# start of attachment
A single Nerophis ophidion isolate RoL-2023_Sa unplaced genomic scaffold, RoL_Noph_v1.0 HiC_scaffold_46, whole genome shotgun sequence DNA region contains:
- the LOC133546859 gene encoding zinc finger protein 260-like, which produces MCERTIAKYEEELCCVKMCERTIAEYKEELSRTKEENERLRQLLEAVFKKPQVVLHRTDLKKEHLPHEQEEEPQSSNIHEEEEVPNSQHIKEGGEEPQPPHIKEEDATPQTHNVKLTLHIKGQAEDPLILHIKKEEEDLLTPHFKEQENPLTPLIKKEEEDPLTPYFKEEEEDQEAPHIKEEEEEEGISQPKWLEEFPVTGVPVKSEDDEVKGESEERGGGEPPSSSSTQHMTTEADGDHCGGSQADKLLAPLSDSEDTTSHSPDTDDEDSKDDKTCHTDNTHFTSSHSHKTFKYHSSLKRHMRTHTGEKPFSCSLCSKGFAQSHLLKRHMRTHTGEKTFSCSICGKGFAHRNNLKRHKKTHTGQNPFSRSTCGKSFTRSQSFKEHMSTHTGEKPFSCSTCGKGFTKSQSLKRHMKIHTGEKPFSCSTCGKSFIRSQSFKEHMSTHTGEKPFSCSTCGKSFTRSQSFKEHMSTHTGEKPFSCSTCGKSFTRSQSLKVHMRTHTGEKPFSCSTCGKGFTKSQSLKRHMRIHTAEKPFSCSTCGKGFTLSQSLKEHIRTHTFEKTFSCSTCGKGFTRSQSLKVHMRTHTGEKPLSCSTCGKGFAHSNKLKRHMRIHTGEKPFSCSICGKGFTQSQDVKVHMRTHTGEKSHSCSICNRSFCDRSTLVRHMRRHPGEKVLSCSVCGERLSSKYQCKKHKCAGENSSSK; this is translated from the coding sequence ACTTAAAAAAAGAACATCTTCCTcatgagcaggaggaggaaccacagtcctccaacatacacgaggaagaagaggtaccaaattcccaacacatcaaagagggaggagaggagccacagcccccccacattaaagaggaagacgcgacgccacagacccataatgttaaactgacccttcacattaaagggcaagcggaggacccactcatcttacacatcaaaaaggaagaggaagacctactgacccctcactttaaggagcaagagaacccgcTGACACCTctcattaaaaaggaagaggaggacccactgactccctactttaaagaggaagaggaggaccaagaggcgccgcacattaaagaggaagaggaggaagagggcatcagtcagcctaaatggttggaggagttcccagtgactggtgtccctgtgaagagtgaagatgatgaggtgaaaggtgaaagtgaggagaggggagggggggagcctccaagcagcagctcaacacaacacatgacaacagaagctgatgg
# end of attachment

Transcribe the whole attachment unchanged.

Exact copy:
A single Nerophis ophidion isolate RoL-2023_Sa unplaced genomic scaffold, RoL_Noph_v1.0 HiC_scaffold_46, whole genome shotgun sequence DNA region contains:
- the LOC133546859 gene encoding zinc finger protein 260-like, which produces MCERTIAKYEEELCCVKMCERTIAEYKEELSRTKEENERLRQLLEAVFKKPQVVLHRTDLKKEHLPHEQEEEPQSSNIHEEEEVPNSQHIKEGGEEPQPPHIKEEDATPQTHNVKLTLHIKGQAEDPLILHIKKEEEDLLTPHFKEQENPLTPLIKKEEEDPLTPYFKEEEEDQEAPHIKEEEEEEGISQPKWLEEFPVTGVPVKSEDDEVKGESEERGGGEPPSSSSTQHMTTEADGDHCGGSQADKLLAPLSDSEDTTSHSPDTDDEDSKDDKTCHTDNTHFTSSHSHKTFKYHSSLKRHMRTHTGEKPFSCSLCSKGFAQSHLLKRHMRTHTGEKTFSCSICGKGFAHRNNLKRHKKTHTGQNPFSRSTCGKSFTRSQSFKEHMSTHTGEKPFSCSTCGKGFTKSQSLKRHMKIHTGEKPFSCSTCGKSFIRSQSFKEHMSTHTGEKPFSCSTCGKSFTRSQSFKEHMSTHTGEKPFSCSTCGKSFTRSQSLKVHMRTHTGEKPFSCSTCGKGFTKSQSLKRHMRIHTAEKPFSCSTCGKGFTLSQSLKEHIRTHTFEKTFSCSTCGKGFTRSQSLKVHMRTHTGEKPLSCSTCGKGFAHSNKLKRHMRIHTGEKPFSCSICGKGFTQSQDVKVHMRTHTGEKSHSCSICNRSFCDRSTLVRHMRRHPGEKVLSCSVCGERLSSKYQCKKHKCAGENSSSK; this is translated from the coding sequence ACTTAAAAAAAGAACATCTTCCTcatgagcaggaggaggaaccacagtcctccaacatacacgaggaagaagaggtaccaaattcccaacacatcaaagagggaggagaggagccacagcccccccacattaaagaggaagacgcgacgccacagacccataatgttaaactgacccttcacattaaagggcaagcggaggacccactcatcttacacatcaaaaaggaagaggaagacctactgacccctcactttaaggagcaagagaacccgcTGACACCTctcattaaaaaggaagaggaggacccactgactccctactttaaagaggaagaggaggaccaagaggcgccgcacattaaagaggaagaggaggaagagggcatcagtcagcctaaatggttggaggagttcccagtgactggtgtccctgtgaagagtgaagatgatgaggtgaaaggtgaaagtgaggagaggggagggggggagcctccaagcagcagctcaacacaacacatgacaacagaagctgatgg